Promoting a healthy cities agenda through indicators: development of a global urban environment and health index

Helen Pineo*, Nici Zimmermann, Ellie Cosgrave, Robert W. Aldridge, Michele Acuto, Harry Rutter

*Corresponding author for this work

Research output: Contribution to journalArticlepeer-review

12 Citations (Scopus)

Abstract

There is a growing awareness among city leaders and policy-makers of the impact of the urban environment on health outcomes and inequalities. Increasingly, practitioners in built environment city departments, such as housing, planning, transport and regeneration, seek new tools and guidance to understand how their respective policies and decisions can support the creation of healthier cities. This paper presents the development of a global index to help city leaders and practitioners understand their role in delivering health outcomes through urban environment policies and programmes. The Building Research Establishment’s international Healthy Cities Index (BRE HCI) contains 10 environment categories and 58 indicators, supported by a causal pathways framework. This was achieved through an iterative process including: stakeholder engagement, evaluating research evidence, selecting indicators and identifying data sources. We tested the index and causal pathways approach on two case study cities: Dubai and London. We found that they contributed to: raising awareness of the links between the environment and health; identifying shared responsibilities and the need to work across departmental silos; and uncovering the competing demands faced by some departments (and private sector stakeholders) as they seek to deliver health promoting environments alongside other objectives.

Original languageEnglish
Pages (from-to)27-45
Number of pages19
JournalCities and Health
Volume2
Issue number1
DOIs
Publication statusPublished - 2018
Externally publishedYes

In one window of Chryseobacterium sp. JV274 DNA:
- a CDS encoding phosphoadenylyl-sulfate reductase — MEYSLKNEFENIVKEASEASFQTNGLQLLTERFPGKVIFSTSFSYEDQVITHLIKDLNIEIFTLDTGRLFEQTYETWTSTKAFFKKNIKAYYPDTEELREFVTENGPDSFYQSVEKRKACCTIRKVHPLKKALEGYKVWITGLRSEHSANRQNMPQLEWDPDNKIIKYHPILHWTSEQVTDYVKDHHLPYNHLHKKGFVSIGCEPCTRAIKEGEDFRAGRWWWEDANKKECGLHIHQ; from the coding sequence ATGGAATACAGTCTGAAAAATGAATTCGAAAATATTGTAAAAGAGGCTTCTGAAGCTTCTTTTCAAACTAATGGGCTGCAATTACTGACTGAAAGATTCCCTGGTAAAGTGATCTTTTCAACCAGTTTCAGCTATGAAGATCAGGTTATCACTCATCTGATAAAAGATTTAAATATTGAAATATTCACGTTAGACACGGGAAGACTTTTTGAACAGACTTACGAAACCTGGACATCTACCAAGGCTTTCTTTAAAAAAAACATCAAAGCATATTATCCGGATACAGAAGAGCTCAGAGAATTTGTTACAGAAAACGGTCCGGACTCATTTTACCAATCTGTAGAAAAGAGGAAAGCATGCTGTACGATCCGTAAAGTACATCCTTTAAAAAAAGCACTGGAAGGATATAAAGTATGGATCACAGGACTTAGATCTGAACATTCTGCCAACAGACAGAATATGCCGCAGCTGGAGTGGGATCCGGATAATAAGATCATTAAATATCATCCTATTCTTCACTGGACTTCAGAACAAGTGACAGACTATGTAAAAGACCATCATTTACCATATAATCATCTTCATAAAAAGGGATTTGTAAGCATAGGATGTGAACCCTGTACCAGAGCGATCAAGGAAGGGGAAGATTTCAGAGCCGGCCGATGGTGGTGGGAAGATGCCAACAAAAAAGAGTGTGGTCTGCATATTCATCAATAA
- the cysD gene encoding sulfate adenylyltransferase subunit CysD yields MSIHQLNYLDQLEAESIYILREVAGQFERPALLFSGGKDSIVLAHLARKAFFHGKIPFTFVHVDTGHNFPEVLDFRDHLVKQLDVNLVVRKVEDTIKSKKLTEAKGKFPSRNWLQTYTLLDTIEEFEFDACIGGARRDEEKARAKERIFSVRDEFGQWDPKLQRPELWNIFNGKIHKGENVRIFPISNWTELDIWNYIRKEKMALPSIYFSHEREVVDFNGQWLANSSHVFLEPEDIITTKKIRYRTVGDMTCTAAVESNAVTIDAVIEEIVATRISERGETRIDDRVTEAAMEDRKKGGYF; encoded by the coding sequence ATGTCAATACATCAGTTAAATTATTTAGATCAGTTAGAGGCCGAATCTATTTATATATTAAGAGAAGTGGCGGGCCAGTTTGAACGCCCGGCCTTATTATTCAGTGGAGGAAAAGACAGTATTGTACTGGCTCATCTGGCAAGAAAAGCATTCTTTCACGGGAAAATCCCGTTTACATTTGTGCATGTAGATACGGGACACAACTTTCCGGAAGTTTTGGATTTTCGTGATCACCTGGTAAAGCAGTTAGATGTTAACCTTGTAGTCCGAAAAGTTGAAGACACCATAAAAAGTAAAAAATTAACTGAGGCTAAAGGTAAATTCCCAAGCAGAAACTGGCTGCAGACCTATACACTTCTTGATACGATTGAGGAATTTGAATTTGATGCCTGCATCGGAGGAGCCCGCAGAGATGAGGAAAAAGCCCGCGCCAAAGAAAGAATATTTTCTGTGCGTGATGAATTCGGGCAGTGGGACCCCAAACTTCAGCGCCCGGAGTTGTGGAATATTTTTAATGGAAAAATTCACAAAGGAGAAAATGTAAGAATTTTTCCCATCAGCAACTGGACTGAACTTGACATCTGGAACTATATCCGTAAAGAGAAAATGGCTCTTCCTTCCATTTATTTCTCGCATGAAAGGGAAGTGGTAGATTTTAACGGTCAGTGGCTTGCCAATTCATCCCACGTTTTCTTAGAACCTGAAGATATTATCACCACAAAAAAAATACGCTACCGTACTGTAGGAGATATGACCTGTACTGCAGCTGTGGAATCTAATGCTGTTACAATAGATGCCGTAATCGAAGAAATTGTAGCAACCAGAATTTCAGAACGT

Bibliographical note

Funding Information:
This work was supported by the Building Research Establishment Trust. A commercial contract between BRE and Dubai Land Department helped fund some of the research described here. HR was supported by the National Institute for Health Research (NIHR) Collaboration for Leadership in Applied Health Research and Care (CLAHRC) North Thames at Bart?s Health NHS Trust. The views expressed are those of the author(s) and not necessarily those of the NHS, the NIHR or the Department of Health. The authors would like to acknowledge Dubai Land Department and Southwark Council for their kind permission to publish findings from working with those cities. We would also like to thank the academic experts who were commissioned to attend the weighting workshop in London on January 27, 2017. Their candid feedback was instrumental in determining the final approach for the BRE Healthy Cities Index. Participants included: Dr Jo Barnes, Senior Research Fellow: Air Quality Management Resource Centre, University of the West of England (UWE); Prof Steven Cummins, Professor of Population Health, London School of Hygiene and Tropical Medicine (LSHTM); Dr Danielle Sinnett, Senior Research Fellow, FET - Architecture and the Built Environment, UWE; Dr Marcella Ucci, Senior Lecturer, Bartlett School Environment, Energy & Resources, University College London; Dr Melvyn Hillsdon, Associate Professor Sport and Health Sciences, University of Exeter; Dr Charlotte Clark, Reader in Environmental & Mental Health Epidemiology, Queen Mary University of London; Prof Sir Andy Haines, Professor of Public Health & Primary Care, LSHTM; Dr Russell Jones, Public Health Programme Manager, Glasgow Centre for Population Health; Dr Harry Rutter, Senior Clinical Research Fellow, LSHTM; and Dr Wolf-Peter Schmidt, Assistant Professor in Epidemiology, LSHTM.

Publisher Copyright:
© 2018 The Author(s). Published by Informa UK Limited, trading as Taylor & Francis Group.

Keywords

  • healthy cities
  • index
  • indicators
  • Urban health
  • urban planning
  • urban policy

Fingerprint

Dive into the research topics of 'Promoting a healthy cities agenda through indicators: development of a global urban environment and health index'. Together they form a unique fingerprint.

Cite this